Customer service is available 24 hours a day through a toll-free phone service for general questions. Digital Banking customers can use a secure message or the online chat function for their queries. First Tech has several physical locations in the Portland, Oregon, area, and CO-OP network branches nationwide.

Why we picked it: First Tech Federal Credit Union customers can earn 5% APY if they have a checking and savings account—and there are few requirements to qualify for this high APY.

Pros:

  • First Tech Rewards Checking and Savings accounts offer up to 5% APY combined.
  • There are physical branches in the Portland, Oregon, area, and CO-OP partner branches throughout the U.S.
  • Customer service is available 24/7 by phone.
  • Digital Banking customers can get support through secure online messages or live chat.

Cons:

  • Membership eligibility is limited compared to other credit unions.

Best for military members: Navy Federal Credit Union

Navy Federal Credit Union is ideal for military members who want their financial institution to understand their unique financial needs. Membership is open to active duty, retired, or veteran members of the U.S. armed forces, as well as to eligible family members and Department of Defense civilian workers.

The Free Active Duty Checking account allows account holders to access military pay up to one day early, which can be a huge benefit. The account has 0.05% APY and ATM rebates of up to $240 annually. Another option, the Flagship Checking account, has an APY range of 0.35% to 0.45%, depending on account balance, and ATM rebates of up to $120 annually

Navy Federal’s Share Savings Account has 0.25% APY, which is much lower than many credit union savings accounts on this list, and there is a minimum balance of $5 to receive dividends. Customer service is available 24/7, so members can access stateside representatives no matter their time zone. There are also physical branches close to military bases around the U.S.

Why we picked it: Navy Federal Credit Union is a solid choice for active duty, retired, or veteran members of the U.S. Armed Forces and can help members receive their military pay a day early.

Pros:

  • You can access military pay up to one day early with a Free Active Duty Checking account.
  • Customer service is available 24/7 by phone.
  • There are physical branches located close to military bases throughout the U.S.

Cons:

  • Membership is not available for non-military members.
  • Share Savings Accounts have a relatively low APY of 0.25%.

Methodology

To come up with this list of the best credit unions, we researched the top names in the industry and looked more closely at each one to see what they had to offer. We considered APY on checking and savings accounts, membership requirements, customer service options, and physical branch locations. Once we had the basic information, we dug deeper to determine what made each option stand out. The result was the six credit unions listed here.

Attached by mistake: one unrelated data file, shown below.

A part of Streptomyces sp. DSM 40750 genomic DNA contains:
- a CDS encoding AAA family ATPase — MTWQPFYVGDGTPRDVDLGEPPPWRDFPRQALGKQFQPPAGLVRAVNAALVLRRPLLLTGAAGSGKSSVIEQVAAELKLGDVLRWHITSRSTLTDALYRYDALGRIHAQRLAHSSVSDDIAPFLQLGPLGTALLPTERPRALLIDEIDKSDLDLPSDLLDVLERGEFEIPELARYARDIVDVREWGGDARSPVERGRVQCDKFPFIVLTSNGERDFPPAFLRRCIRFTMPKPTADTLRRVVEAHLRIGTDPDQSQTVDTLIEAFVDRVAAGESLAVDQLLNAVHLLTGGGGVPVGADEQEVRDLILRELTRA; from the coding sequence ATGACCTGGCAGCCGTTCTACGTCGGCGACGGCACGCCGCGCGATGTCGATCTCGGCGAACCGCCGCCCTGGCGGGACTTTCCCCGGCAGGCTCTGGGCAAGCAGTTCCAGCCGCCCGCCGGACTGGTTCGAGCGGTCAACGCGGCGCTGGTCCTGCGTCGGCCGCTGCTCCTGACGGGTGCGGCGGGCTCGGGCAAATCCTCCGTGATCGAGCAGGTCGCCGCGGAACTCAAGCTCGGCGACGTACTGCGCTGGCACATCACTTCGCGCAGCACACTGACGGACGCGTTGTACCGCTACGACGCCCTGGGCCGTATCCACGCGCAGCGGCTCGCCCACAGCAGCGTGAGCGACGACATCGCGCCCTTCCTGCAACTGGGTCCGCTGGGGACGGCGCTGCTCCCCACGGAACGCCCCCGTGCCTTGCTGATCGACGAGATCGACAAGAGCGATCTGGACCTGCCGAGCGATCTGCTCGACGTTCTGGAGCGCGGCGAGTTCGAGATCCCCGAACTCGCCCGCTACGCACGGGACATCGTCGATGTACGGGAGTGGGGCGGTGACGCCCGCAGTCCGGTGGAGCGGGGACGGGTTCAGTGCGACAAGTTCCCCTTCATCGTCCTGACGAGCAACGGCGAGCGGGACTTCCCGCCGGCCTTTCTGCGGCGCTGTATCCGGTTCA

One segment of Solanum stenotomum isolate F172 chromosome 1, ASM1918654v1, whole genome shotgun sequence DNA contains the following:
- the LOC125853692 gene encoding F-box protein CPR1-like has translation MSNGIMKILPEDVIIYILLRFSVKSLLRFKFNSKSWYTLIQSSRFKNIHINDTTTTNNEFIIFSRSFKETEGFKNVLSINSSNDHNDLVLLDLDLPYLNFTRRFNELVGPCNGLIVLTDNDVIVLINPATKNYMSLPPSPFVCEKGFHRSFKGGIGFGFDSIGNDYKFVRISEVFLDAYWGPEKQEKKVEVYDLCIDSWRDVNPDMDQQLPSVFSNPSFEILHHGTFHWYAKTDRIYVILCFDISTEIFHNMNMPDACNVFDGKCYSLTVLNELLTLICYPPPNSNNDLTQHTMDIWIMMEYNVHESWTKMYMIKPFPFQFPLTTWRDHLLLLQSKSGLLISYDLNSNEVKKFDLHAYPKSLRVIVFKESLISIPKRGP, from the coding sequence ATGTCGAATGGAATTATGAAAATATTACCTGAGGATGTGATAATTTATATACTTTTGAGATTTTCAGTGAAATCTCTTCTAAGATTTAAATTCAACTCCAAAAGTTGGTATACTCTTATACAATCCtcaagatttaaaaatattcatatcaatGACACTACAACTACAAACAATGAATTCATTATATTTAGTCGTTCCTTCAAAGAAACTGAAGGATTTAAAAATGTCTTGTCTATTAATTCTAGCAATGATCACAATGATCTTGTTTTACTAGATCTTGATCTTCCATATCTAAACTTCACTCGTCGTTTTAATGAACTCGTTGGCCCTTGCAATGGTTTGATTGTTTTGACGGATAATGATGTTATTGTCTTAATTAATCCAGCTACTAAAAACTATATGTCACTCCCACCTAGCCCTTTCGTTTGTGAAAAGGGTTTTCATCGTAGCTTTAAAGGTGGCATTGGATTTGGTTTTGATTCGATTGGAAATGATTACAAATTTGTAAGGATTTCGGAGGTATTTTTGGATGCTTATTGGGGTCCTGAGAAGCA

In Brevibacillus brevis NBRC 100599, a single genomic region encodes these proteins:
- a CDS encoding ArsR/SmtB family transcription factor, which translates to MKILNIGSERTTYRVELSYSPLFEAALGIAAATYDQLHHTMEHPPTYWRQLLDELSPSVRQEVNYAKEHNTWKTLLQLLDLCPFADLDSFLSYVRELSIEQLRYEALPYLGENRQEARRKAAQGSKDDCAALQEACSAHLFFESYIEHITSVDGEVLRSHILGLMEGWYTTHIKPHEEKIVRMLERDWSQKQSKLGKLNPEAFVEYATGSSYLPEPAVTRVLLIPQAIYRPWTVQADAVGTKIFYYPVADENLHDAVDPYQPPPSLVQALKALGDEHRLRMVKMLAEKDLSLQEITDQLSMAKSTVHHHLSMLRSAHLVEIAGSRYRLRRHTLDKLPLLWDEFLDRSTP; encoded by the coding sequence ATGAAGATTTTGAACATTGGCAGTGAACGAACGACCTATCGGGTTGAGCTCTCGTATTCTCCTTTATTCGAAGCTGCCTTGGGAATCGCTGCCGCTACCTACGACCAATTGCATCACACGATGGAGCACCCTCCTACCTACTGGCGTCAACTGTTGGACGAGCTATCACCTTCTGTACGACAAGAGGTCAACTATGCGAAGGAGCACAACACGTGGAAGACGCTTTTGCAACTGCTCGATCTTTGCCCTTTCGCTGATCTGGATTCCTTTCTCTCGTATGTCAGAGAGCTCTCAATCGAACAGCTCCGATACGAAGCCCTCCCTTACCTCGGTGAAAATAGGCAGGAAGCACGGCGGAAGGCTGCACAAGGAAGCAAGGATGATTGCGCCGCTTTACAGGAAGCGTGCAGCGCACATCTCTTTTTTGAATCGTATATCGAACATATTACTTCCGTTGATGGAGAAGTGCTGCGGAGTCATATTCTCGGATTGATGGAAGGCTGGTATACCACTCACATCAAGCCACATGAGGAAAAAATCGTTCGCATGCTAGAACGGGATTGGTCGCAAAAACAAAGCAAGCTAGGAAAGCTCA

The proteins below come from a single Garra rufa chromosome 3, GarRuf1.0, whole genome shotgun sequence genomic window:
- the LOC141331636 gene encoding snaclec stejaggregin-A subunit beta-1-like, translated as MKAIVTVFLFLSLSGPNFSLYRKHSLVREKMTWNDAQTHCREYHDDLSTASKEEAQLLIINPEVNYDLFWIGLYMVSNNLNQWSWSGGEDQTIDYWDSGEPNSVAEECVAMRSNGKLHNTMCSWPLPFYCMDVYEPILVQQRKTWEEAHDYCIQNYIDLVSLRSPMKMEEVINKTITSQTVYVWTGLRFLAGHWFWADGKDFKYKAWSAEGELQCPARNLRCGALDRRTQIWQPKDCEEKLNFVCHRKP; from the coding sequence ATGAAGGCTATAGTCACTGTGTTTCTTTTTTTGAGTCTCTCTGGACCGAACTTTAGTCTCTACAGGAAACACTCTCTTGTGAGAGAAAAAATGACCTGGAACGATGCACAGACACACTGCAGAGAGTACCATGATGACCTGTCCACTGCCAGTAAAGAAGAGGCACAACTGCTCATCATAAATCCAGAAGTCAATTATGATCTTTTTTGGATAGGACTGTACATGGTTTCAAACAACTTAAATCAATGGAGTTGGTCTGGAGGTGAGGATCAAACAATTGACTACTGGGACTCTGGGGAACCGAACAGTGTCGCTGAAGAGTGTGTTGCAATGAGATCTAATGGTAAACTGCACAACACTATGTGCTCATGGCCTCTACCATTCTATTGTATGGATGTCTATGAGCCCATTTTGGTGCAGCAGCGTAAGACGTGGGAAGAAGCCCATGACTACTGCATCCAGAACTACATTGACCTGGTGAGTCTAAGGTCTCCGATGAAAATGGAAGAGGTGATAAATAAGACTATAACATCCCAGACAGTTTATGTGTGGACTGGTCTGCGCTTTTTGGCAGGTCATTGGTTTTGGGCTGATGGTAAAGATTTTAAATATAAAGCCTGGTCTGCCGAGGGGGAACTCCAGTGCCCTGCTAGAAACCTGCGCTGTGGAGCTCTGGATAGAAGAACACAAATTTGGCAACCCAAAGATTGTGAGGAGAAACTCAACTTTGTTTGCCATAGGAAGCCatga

How to choose the best credit union

Choosing a credit union is like choosing any other type of financial institution or product: You don’t want to go with the first one you see. Instead, you should consider several options and compare them to determine which is the best choice for you.

Check eligibility requirements

Before you put a credit union on your shortlist, you must ensure you’re eligible to become a member. Many credit unions require you to live in a certain city, county, or state to become a member, while others require you to be part of a specific group, such as an employee of a partner company or a member of the U.S. military.

Look at the product and service offerings

Once you’ve determined you’re eligible for membership, look at the products and services each credit union offers. Are there several options for checking and savings accounts, or just one for each? Can you get a credit card or loan through the credit union? Does it offer any additional resources, such as financial education? As you check the offerings, note the ones that seem the most impressive.

Compare interest rates

Credit unions usually have higher APYs on checking and savings accounts than traditional banks. But that doesn’t mean every credit union will have a high APY. Make a note of the APY for checking and savings accounts at each credit union you’re considering, and check to see if there are any requirements to earn the highest yield.

Determine customer service options

If you have any questions or issues with your accounts, you need to be able to contact a credit union representative easily. Check to see what customer service options are available with each option. Can you contact customer service 24/7, or are there limited hours? Is online support the only option, or can you reach a live customer service representative by phone? Consider your preferences and make sure your choice will work for you.

Look for your nearest branch

Most credit unions have at least one physical branch, though many are concentrated in a specific geographic area. However, credit unions usually have a network of shared branches you can use if you need in-person support. Check where your nearest branch is and if its location is convenient.

Credit unions vs. banks